A California jury has awarded a combined total of over $4.3 million to the families of three men who died from asbestos lung cancer.
The wrongful death lawsuit was filed against Plant Insulation Company, who supplied pipe insulation products containing asbestos that the three men worked with as industrial plumbers and pipefitters.
Following a month-long trial and two days of deliberation, Plant Insulation Company was found to be partially responsible for each of their asbestos-related lung cancers and deaths. The jury returned a verdict of $2,122,860.69 for the family of James M. Harris, $1,277,000 for the family of William C. Hearn and $858,738.06 for the family of George P. Wetch.
Harris died from asbestos lung cancer at age 81, and was survived by his wife and four children. Plant Insulation Company was found to be 79% responsible for his asbestos illness, and 21% of the fault was attributed to other manufacturers and suppliers of asbestos who were not defendants in the case.
Hearn died at age 72, and was survived by his wife and one child. The jury only allocated 59% of the fault for his lung cancer caused by asbestos exposure to Plant Insulation Company, and the remaining portion of fault was attributed to exposure from other companies at a variety of Bay-Area industrial sites.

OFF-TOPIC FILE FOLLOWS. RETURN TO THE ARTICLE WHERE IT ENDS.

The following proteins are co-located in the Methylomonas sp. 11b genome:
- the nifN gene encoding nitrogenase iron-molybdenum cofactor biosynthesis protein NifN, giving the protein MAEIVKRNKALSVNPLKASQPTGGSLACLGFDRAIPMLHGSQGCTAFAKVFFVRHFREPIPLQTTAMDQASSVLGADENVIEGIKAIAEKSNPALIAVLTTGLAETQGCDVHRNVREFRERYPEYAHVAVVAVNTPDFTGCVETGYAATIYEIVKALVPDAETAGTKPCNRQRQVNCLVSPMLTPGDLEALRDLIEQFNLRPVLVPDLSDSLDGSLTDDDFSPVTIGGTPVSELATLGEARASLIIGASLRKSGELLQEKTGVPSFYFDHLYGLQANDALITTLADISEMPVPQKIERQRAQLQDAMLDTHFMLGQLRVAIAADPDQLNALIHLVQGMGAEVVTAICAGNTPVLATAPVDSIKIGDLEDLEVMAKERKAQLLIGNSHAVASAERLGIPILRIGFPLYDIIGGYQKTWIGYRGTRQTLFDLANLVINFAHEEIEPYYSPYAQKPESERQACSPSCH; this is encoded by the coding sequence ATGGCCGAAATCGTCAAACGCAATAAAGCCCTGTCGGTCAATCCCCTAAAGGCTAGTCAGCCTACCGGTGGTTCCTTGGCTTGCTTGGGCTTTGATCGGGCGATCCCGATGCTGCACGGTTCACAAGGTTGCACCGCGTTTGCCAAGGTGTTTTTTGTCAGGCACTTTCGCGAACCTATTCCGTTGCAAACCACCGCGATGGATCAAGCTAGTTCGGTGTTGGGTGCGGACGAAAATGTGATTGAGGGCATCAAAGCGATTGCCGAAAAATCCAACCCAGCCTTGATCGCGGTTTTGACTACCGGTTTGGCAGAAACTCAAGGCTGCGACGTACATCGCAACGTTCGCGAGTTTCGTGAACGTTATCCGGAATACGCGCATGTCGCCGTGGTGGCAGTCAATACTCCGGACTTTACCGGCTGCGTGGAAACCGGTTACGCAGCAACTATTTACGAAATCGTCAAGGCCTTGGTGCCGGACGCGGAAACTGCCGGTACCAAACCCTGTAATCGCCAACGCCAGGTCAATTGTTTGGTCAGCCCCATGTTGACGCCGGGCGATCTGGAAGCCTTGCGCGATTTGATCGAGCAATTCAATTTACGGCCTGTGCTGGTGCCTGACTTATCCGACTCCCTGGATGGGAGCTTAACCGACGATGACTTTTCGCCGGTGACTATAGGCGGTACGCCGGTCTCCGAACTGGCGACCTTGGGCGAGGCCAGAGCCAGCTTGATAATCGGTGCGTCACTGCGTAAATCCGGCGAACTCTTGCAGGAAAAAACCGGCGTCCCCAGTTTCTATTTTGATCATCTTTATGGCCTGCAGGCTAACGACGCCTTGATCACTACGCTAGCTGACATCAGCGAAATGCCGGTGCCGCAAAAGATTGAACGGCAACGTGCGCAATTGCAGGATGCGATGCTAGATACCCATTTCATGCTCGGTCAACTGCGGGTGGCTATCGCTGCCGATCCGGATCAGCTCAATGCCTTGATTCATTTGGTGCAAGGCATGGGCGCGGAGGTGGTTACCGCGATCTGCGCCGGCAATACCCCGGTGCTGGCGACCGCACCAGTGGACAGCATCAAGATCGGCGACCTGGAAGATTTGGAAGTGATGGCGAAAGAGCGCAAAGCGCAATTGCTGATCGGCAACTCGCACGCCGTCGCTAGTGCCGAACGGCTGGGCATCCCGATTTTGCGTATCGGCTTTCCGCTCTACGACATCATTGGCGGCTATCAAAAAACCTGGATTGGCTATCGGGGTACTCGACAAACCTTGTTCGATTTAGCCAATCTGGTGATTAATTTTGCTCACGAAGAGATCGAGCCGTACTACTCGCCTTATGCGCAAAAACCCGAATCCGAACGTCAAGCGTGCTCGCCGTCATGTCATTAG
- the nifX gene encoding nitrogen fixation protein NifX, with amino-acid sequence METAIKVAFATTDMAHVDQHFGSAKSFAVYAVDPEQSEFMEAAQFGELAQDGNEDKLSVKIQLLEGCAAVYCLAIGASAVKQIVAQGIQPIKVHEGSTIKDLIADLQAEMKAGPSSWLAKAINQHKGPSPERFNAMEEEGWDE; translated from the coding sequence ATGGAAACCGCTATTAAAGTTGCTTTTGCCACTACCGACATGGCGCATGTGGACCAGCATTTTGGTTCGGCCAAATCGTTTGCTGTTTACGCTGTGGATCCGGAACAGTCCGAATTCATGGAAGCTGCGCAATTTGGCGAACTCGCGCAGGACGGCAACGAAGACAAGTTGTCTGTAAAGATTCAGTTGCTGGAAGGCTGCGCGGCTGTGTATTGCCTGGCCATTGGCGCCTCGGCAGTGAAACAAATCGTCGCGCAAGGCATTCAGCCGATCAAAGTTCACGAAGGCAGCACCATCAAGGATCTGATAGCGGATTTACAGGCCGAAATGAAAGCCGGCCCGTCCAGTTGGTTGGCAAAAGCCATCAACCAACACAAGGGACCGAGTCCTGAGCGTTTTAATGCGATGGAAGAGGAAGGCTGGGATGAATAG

Wetch died at age 84, survived by his wife and son, with the jury finding that Plant Insulation Company was 69% at fault.
Since the first case was filed in 1929, asbestos wrongful death lawsuits have been filed by hundreds of thousands of people who developed mesothelioma lung cancer after exposure to fibers or dust from asbestos, which was commonly used for insulation and in the construction industry until the 1980s.
Approximately 2,500 people die each year from lung cancer and asbestos related diseases caused by inhalation of the fibers, which often do not surface for several decades after exposure.